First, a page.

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Sperm and egg donors needed

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    Sperm and egg donors needed - 6-Oct-2008
    The simple fact of life for the Otago Fertility Service is that it is desperately short of sperm and egg donors.
    The fertility service shares the same floor as the maternity ward at Dunedin Hospital, with expectant mothers turning right from the lifts - and hopeful mothers heading in the opposite direction.

    Several walls of the fertility clinic are adorned with photographs of proud parents and their offspring, a visible reminder for obstetrics and gynaecology associate professor Wayne Gillett of the importance of their work.

    He would like to add more photographs to the wall, but with the demand for eggs and sperm outstripping supply, it is a slow process.

    In the case of egg donations, waiting times were up to three years, placing further stress on clients, he said.

    "This is a hugely growing problem and we have a lot of desperate women out there."

    About one in four sperm donors met the clinic's required criteria, and the Otago service needed at least five or six donors to service demand.

    Despite advertising for donors, only three or four donations were sourced locally each year, with the service having to go outside the region to meet demand from ethnic clients, Prof Gillett said.

    The problem would be exacerbated if it were not for the number of people bringing in their own donors, he said.

    "There is no doubt we have a serious donor crisis," he said.

    While donor eggs were used by women whose ovaries had stopped working, or who do not have ovaries, more women were delaying childbirth, reducing their chances of pregnancy.

    Prof Gillett said more than 10% of women who contacted the service were aged over 40.

    "It is a concern that women are delaying childbirth; it places a lot of pressure on them, and I can't see it getting any better."

    So far this year, 25 women were waiting for egg donors, and six had been offered eggs, but from that number only three were likely to have a baby.

    Two thirds of those who became egg donors were either friends or relatives of the recipient.

    These women were usually aged between 21 and 35 with no history of serious inheritable diseases and had ideally completed their own family, he said.

    "We would love to have more donors. The people who do so do it for very altruistic reasons."

    Opening in 1980, the clinic operated one of the first spermbanks in the country, originally providing a service for the entire South Island.

    While the service still operates the spermbank, it began offering its in vitro fertilisation (IVF) programme in 1988, which gives couples experiencing male factor infertility the chance to have a family by using the man's own sperm.

    "Donor insemination used to be the commonest reproductive techniques until about 1998, when IVF technology improved so we didn't have to use donor sperm anymore - we could use the man's sperm."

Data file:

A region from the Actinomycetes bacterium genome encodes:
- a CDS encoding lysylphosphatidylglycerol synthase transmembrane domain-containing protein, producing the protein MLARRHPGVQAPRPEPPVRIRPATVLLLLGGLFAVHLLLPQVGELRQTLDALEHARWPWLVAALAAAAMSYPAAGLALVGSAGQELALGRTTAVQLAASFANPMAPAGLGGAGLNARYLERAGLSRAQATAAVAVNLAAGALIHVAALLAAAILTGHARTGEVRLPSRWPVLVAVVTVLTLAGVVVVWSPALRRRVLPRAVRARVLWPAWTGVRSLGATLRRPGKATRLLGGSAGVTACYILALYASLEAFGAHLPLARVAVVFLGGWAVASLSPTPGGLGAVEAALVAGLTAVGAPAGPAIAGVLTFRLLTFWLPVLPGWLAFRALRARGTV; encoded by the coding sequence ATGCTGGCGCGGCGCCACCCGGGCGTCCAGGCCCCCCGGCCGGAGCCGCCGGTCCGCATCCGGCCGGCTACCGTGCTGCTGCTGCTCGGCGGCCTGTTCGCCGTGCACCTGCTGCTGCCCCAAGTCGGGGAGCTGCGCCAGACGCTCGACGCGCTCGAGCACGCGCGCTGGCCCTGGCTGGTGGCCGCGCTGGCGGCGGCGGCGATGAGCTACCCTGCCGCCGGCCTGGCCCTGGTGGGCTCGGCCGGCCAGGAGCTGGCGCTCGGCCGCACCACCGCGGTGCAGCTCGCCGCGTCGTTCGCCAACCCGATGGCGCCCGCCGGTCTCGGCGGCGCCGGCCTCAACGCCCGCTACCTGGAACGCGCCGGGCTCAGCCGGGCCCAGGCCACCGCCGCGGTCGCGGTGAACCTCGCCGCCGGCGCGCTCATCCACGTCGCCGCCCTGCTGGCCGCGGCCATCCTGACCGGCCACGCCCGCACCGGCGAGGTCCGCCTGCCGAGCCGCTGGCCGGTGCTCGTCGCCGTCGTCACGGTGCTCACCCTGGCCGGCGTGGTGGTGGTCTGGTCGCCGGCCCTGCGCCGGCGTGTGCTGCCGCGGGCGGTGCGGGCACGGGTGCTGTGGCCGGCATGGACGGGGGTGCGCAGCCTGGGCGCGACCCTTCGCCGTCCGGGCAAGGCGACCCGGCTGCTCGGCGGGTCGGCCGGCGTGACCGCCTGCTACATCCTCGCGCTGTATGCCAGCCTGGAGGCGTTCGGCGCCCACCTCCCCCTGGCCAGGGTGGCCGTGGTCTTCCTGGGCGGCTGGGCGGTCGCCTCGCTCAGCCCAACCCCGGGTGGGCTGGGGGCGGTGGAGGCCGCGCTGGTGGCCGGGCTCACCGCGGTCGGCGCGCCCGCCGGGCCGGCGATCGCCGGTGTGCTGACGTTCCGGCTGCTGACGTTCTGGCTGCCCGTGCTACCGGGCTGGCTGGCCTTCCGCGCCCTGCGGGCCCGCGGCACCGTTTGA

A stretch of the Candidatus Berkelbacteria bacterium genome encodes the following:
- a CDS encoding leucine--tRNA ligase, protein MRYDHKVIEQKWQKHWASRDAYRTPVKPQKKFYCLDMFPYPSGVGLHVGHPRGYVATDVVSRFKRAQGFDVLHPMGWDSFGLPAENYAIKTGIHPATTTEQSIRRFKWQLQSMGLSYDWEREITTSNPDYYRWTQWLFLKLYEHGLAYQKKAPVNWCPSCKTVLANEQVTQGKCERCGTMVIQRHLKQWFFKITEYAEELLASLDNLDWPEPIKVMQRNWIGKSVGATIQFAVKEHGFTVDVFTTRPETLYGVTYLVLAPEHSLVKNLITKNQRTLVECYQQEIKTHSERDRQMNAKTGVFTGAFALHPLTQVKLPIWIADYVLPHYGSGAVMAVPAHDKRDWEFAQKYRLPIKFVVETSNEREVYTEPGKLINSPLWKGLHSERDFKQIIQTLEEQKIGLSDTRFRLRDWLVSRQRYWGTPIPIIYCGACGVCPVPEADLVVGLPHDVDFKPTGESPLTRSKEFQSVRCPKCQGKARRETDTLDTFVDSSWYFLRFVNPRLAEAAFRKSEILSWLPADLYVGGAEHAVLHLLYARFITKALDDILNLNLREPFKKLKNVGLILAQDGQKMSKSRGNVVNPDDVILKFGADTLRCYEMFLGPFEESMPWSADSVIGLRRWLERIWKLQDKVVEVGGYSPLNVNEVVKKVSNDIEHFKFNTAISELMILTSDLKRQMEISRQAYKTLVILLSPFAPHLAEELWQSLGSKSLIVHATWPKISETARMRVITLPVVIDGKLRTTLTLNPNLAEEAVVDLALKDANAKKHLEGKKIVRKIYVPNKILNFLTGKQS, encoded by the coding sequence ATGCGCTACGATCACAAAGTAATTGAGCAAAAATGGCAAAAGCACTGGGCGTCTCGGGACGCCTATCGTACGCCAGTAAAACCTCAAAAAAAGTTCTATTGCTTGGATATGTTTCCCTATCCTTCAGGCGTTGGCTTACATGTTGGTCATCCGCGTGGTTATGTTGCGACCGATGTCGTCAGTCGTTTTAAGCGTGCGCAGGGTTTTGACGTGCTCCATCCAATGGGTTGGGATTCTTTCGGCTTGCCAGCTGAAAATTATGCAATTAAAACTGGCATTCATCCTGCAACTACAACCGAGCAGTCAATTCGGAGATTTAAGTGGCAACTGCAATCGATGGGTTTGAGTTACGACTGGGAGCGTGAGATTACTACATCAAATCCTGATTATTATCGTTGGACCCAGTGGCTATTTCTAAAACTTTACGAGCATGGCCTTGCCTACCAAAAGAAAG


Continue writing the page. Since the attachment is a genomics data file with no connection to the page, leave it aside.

Treatment with donor sperm resulted in pregnancy rates of up to 20% per cycle, he said.

    In 1998, with the introduction of the treatment Intra-Cytoplasmic Sperm Injection (ICSI - the direct injection of sperm into an egg) the chance of a successful pregnancy increased to 50% per treatment.

    While the ICSI process had revolutionised the management of males with infertility, there was still a need for donor insemination, particularly with increased demand coming from single women and lesbian couples, he said.

    "Half of all our donor insemination treatments involve single women or lesbian couples," he said.

    There were strict rules governing who could donate sperm and who could apply, a far cry from when the service paid any volunteer $25, he said.

    Because of ethical concerns, the clinic now reimbursed people for expenses, and no longer paid people for donations.

    The clinic also restricted each donor to four families, to allow two, or sometimes three, children per family.

    If the donor belonged to an ethnic group, with relatively few people in the population, the restrictions would be even more stringent, he said.

    Concern over consanguinity - people descending from the same person - meant sperm could only be used four times successfully from the same donor.

    While clients are not able to see photos of donors, they are able to read extensive profiles, including their medical history.

    Men who donate sperm are now required to be identifiable following a law change on August 20, 2005.

    Children born after that date, once they turn 18, can now ask the clinic for the identity of the donor.

    "We have had children in the past who have wanted to contact the donor, but some men did not want to have a bar of it.

    "Now people who are prepared to be donors are prepared to declare who they are, and I am pleased to say New Zealand is leading the world with this policy," he said.
    Ref: - Otago Daily Times


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